Favorite Picture Books

A Twisted Tale!

According to (Creativity in the Class), Fractured fairy tales are a retelling of popular fairy tales but with changes to the characters, setting, or by changing the villain into the hero.

In fact, it was a fractured fairy tale at the book fair (when I was in third grade) that set me on a path forevermore to be in awe of picture books! That book was THE TRUE STORY OF THE THREE LITTLE PIGS.

I was absolutely delighted how the author turned this story on its head and wrote Wolf as a misunderstood victim instead of a villain. And the illustrations portrayed the pigs as just plain wolfists who judged Wolf without really knowing him! So, Wolf didn’t even have a chance when he asked his pig neighbor for a cup of sugar to make his dear old granny a birthday cake and then accidentally sneezed and knocked the pig’s house down.

Later in life I came across this cute story: LITTLE RED WRITING. The characters are pencils and pens and the big bad wolf is a pencil sharpener!

After I became a parent, I had a blast reading SLEEPING CINDERELLA AND OTHER PRINCESS MIX-UPS with both of my girls! These characters rewrite their own stories to suit them much better :)

After I experienced a major bout of depression (after some eye health stuff), this book resonated with me very much… AFTER THE FALL: HOW HUMPTY DUMPTY GOT BACK UP AGAIN.

And one of my dearest book friends (Shelli R. Johannes) just released this STEM/STEAM genius- PENNY, THE ENGINEERING TALE OF THE FOURTH LITTLE PIG.

And one of my dearest book friends (Shelli R. Johannes) just released this STEM/STEAM genius- PENNY, THE ENGINEERING TALE OF THE FOURTH LITTLE PIG.

Shop these fractured fairy tales here on Bookshop.org! (Sleeping Cinderella is not available on Bookshop but is available on Amazon).

Fractured Fairy Tales in the Classroom for all ages

Rebecca Kraft Rector says, “A fun and useful skill taught as early as kindergarten is to compare (what’s the same?) and contrast (what’s different?) a fractured tale with the original tale. Children can compare/contrast characters, setting, themes, and even illustrations.”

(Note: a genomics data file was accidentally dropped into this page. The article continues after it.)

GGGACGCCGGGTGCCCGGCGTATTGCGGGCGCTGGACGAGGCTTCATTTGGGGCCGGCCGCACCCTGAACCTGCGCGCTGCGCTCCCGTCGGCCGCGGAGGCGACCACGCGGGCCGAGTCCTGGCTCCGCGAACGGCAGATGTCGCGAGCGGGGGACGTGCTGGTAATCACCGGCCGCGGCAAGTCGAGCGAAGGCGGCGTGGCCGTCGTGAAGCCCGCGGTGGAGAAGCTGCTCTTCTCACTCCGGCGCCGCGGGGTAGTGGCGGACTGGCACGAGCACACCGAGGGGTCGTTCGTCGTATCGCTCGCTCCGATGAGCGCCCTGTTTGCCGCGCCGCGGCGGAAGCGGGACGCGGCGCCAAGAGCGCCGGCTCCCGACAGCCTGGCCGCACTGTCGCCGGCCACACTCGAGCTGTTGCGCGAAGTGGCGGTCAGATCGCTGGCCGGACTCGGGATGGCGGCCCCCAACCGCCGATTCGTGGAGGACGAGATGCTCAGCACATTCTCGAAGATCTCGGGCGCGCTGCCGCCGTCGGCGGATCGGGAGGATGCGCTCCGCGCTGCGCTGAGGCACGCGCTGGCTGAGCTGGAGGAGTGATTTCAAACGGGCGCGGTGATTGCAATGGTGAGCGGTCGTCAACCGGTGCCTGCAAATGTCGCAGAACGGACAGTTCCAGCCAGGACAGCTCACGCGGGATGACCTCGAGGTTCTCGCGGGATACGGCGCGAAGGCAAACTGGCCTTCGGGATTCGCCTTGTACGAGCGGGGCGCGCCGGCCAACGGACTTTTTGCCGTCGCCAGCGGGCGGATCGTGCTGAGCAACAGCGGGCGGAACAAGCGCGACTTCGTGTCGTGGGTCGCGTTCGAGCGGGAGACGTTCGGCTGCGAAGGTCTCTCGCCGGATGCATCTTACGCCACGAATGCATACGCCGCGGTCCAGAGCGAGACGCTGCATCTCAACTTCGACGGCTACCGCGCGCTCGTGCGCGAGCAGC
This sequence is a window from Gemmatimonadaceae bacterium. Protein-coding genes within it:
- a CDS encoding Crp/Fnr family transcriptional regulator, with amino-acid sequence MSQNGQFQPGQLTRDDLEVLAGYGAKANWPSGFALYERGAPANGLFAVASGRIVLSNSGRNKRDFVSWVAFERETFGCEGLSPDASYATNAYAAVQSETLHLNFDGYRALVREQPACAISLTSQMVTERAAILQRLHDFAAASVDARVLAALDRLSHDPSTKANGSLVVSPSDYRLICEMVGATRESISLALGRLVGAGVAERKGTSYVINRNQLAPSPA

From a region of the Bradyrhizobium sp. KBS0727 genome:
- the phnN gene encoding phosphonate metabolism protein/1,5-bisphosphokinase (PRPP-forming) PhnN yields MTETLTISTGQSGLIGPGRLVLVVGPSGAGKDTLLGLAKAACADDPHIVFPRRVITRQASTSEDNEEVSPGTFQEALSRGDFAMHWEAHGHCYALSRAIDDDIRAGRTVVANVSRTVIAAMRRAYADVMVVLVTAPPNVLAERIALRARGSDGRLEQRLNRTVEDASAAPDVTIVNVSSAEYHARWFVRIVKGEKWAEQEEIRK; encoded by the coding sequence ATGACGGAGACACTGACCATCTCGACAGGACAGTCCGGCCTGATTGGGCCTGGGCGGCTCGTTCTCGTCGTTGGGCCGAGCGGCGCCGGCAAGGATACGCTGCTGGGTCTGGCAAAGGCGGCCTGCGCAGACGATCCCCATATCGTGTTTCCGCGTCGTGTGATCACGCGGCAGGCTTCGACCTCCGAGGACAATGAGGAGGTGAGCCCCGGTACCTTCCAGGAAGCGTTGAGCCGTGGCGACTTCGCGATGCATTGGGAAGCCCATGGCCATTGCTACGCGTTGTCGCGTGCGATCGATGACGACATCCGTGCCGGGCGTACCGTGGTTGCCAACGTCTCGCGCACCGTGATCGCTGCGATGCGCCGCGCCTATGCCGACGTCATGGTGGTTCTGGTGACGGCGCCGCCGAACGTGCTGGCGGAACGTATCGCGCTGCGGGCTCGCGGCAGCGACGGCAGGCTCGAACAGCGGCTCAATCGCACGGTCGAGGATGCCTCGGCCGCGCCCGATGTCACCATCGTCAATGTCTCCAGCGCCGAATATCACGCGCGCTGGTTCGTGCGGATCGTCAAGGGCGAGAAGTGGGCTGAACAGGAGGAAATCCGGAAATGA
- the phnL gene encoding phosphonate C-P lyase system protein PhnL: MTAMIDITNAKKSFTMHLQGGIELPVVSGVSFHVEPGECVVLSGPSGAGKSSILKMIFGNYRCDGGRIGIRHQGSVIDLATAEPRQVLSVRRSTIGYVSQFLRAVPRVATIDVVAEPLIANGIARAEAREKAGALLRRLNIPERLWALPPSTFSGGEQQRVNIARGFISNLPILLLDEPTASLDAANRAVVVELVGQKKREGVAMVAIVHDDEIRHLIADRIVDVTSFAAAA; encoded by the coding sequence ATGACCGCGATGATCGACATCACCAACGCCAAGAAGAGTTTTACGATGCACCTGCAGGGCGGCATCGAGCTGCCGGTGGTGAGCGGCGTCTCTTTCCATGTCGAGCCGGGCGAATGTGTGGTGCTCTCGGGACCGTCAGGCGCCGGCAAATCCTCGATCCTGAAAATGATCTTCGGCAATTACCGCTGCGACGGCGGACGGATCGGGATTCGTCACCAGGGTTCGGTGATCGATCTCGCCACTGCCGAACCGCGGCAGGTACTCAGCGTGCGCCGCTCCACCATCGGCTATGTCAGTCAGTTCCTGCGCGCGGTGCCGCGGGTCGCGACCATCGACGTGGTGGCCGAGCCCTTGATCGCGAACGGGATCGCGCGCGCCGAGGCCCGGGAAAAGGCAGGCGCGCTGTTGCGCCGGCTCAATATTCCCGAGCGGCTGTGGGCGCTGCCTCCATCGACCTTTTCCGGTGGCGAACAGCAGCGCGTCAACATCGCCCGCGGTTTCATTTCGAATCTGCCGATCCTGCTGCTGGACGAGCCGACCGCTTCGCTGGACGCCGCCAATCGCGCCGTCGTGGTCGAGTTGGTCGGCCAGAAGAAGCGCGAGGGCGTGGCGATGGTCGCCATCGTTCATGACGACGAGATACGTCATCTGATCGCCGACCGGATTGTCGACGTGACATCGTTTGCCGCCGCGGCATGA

Rebecca and I put together some fracture fairy tale lessons and activities in the Little Red and the Big Bad Editor – Educator’s Guide! These lessons can be tailored to Kindergarten up to higher elementary.

Gifting Books To Kids (the cool way) #2 – Halloween Edition!

I got a great response from my original post about “Gifting Books To Kids (the cool way)!” So, it gives me an excuse to put together and share more book/gift ideas – which makes me happy :) I hope it inspires you.

I love Halloween like a little kid. Nothing too scary, but everything else about it is SO MUCH FUN! So when I saw a couple Vampirina Ballerina books ($18 each) (illustrated by one of my favorite illustrators, Luyen Pham) in the bookstore, I grabbed them up! I found a headband ($2) that looked similar to Vampirina’s and a black tutu ($5) to go with it, a fun little make-up set ($3) and a plastic set of vampire teeth ($1). A $27 gift if you include one book or a $45 gift if you include two books :)

The next idea is very simple, inexpensive, and still lots of fun! “Boo!” by Leslie Patricelli ($8) is visual Halloween candy! I paired it with a couple of giant googly eyes ($2), a headband ($2), and 2 Cuties ($1) that I drew Jack-O-lantern faces on with a Sharpie. A $13 gift for a young Halloween lover!

I’d love to see or hear about what you come up with!

Happy Fall book gifting!


Gifting Books to Kids (the cool way :)

Filed under: Favorite Picture Books,Gifting Books | August 14, 2017

I have 2 little people running around here, so I feel like I know a little about how they react to the gift of a book and how their friends at birthday parties do too. 

I’ve given my kids, my family’s kids, and kid friends gifts over the years. And as a general observation in my small slice of life here in north Georgia, books don’t often get given at birthday parties. It sort of surprises me, because you’ll never hear – “My kids just have too many books.” Or “That book will just end up in a yard sale in a few months.” This is the stuff you will hear about toys though. And I love toys, don’t get me wrong- I’m worse than a kid at Christmas in a store’s toy section! But I think there’s a cool medium if you combine a book AND a toy into a little themed gift! Seems simple enough, but not many do it. Maybe because it takes a little extra thinking, and new books aren’t cheap, or maybe you think the kid will be disappointed when he/she unwraps a book, and maybe book choices are a personal thing? I get it. 

All I know is that my girls really enjoy picture books – even my seven year old.